Functional testing

Functional testing

Functional testing is a quality assurance process that ignores all internal components/structures of the application and solely focuses on the output given by the input, which has been fed to the application.

Exploratory Testing

Exploratory Testing

The goal of exploratory testing is to conduct a thorough exploration of the application and find any defects that exist within the software. This is quite a complex testing type, and because of that, you must keep track of all the different exploratory tests you have conducted so that no repetitions are made.

Integration testing

Integration testing

The sole purpose of running integration tests for your software is to confirm that the different modules and services utilized by your software work well together. One pretty common example of integration testing is when software is tested for its compatibility with a database. Generally speaking, this kind of test can be quite pricey to run as it requires a number of parts of your application to be up and running.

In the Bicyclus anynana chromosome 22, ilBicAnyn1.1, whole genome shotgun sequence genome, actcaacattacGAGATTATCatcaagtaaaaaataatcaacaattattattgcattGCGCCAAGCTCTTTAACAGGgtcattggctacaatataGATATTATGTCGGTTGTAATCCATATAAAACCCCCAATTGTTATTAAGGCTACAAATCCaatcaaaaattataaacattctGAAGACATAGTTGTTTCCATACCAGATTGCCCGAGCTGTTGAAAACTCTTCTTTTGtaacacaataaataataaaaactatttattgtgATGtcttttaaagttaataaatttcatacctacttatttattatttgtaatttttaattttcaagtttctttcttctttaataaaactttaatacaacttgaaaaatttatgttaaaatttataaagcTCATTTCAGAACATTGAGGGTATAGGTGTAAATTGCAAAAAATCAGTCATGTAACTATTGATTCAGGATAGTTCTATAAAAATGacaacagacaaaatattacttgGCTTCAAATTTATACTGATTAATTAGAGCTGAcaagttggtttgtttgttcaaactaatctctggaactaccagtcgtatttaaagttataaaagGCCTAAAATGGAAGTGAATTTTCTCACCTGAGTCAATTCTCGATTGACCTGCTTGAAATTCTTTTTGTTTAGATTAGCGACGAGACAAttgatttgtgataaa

Load testing

Load testing

Load tests fall under the performance category of software testing, which focuses on calculating how much load your software can handle before it begins to drop in performance. Running load tests is important because you will get to understand what kind of capacity your application can handle.

Non-functional testing

Non-functional testing

This kind of test focuses on the non-functional aspects of your software like its performance, security, usability, and reliability. Non-functional tests are conducted after all functional tests are finalized.